The usefulness and safety of percutaneous myocardial laser therapy in selected patients have been identified in previous 1-year randomized trial reports, including that from a double-blind, sham-controlled trial we independently conducted. We aimed to determine whether the 1-year effects are maintained through a long-term, longitudinal follow-up.
Patients (n=77) with chronic, stable, medically refractory angina (class III or IV) not amenable to conventional revascularization and with evidence of reversible ischemia, ejection fraction ≥25%, and myocardial wall thickness ≥8 mm were treated with percutaneous myocardial laser. After the 1-year follow-up and disclosure of all randomized assignments as prespecified in the respective study protocol, patients were followed up longitudinally for a mean of 3 years for angina class, left ventricular ejection fraction, medication usage, and adverse events.
No procedural mortality, myocardial infarction, or cerebral embolism occurred. Pericardiocentesis was required in two patients (2.6%). Cardiac event-free survival was 88% at 1 year and 66% at late follow-up. Mean Canadian Cardiovascular Society angina class was significantly improved from baseline (3.2±0.4) at 1 year (2.2±1.1, P<0.001) and at a mean of 3 years (1.9±1.2, P<0.001). Nitrate usage was significantly reduced at late follow-up; however, ejection fraction did not change over time. In a multivariate analysis, angina improvement at 1 year was found to be a significant independent predictor of both survival and angina improvement at late follow-up.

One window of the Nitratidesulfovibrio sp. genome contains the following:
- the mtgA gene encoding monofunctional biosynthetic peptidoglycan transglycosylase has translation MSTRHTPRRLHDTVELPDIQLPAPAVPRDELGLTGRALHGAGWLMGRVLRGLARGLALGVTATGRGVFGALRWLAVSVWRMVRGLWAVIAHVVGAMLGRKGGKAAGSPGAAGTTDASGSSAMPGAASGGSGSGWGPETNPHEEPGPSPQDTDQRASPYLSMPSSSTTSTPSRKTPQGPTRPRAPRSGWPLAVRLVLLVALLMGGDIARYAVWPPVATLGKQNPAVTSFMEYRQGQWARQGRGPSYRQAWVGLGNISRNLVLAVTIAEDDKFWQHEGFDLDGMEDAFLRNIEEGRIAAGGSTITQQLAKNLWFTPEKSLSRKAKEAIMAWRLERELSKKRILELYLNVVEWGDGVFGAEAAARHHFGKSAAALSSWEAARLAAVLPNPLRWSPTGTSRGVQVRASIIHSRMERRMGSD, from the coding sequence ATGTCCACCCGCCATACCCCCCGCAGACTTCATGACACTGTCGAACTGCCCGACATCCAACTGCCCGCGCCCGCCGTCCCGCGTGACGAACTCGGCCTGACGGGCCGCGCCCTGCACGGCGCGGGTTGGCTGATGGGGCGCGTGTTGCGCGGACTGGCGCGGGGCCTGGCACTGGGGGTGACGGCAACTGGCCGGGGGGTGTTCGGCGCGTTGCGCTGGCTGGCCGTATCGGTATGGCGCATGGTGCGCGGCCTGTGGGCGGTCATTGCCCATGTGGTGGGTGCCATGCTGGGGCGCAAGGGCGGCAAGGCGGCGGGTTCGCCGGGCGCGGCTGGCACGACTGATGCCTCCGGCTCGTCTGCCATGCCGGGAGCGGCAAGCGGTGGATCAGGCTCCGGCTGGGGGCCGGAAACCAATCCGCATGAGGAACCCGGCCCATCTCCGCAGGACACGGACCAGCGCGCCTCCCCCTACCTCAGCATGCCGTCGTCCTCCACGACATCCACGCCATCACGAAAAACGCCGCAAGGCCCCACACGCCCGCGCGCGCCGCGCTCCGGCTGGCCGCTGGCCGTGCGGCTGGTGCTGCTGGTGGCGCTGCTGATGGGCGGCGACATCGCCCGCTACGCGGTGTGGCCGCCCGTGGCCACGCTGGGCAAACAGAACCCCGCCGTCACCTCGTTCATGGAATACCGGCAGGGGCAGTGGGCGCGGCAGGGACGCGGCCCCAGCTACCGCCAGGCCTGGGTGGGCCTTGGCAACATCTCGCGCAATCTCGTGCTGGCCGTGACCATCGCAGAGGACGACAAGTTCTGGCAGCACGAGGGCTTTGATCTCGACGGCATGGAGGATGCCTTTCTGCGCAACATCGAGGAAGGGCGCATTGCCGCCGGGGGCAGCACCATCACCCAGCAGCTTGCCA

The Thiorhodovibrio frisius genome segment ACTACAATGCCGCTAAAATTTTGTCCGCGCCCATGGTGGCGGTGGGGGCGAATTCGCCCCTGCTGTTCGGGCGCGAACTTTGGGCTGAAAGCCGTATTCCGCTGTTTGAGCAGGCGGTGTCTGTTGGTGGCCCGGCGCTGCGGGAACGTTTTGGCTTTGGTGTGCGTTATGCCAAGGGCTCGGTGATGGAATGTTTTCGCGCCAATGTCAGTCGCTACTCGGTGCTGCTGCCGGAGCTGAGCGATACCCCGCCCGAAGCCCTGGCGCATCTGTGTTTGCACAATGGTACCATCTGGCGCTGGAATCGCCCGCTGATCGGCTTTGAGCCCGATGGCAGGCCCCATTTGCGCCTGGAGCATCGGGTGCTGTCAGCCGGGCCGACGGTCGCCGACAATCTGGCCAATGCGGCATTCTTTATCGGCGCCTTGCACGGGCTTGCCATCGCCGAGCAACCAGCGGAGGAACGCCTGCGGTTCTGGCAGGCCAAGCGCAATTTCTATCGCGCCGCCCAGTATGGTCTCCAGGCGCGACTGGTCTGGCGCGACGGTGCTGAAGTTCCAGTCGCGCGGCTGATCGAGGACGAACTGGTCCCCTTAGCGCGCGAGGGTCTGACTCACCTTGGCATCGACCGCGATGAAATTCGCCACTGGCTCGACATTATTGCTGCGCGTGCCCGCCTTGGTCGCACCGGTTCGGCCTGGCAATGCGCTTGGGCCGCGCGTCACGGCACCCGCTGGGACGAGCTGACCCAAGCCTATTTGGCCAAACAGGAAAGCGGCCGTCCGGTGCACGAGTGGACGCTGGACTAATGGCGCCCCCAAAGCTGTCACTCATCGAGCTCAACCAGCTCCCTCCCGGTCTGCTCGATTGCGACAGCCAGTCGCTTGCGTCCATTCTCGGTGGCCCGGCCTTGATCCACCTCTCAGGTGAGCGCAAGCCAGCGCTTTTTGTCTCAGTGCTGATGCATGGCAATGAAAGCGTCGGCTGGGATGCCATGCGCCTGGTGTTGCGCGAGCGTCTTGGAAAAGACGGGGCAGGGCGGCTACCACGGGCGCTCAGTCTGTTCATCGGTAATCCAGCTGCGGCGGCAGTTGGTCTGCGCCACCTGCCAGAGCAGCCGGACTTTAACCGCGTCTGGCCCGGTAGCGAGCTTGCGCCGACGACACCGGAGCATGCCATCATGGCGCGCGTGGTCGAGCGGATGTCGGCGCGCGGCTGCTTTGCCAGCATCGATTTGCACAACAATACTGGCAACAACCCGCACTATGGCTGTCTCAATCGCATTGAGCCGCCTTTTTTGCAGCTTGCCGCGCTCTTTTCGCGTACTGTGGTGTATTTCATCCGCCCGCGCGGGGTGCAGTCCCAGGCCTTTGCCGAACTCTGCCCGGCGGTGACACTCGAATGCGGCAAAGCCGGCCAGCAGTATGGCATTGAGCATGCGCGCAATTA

We conclude that percutaneous myocardial laser therapy in selected patients with severe, medically refractory angina not treatable with conventional revascularization induces significant and sustained symptomatic benefit.
Department of Heart Disease, Haukeland University Hospital, Bergen, Norway
Correspondence and request for reprints to Prof. Jan Erik Nordrehaug, MD, PhD, Department of Heart Disease, Haukeland University Hospital, N-5021 Bergen, Norway
Tel: +47 55 97 21 72; fax: +47 55 97 51 50; e-mail: email@example.com
Received 13 December 2005; Revised 16 February 2006; Accepted 22 February 2006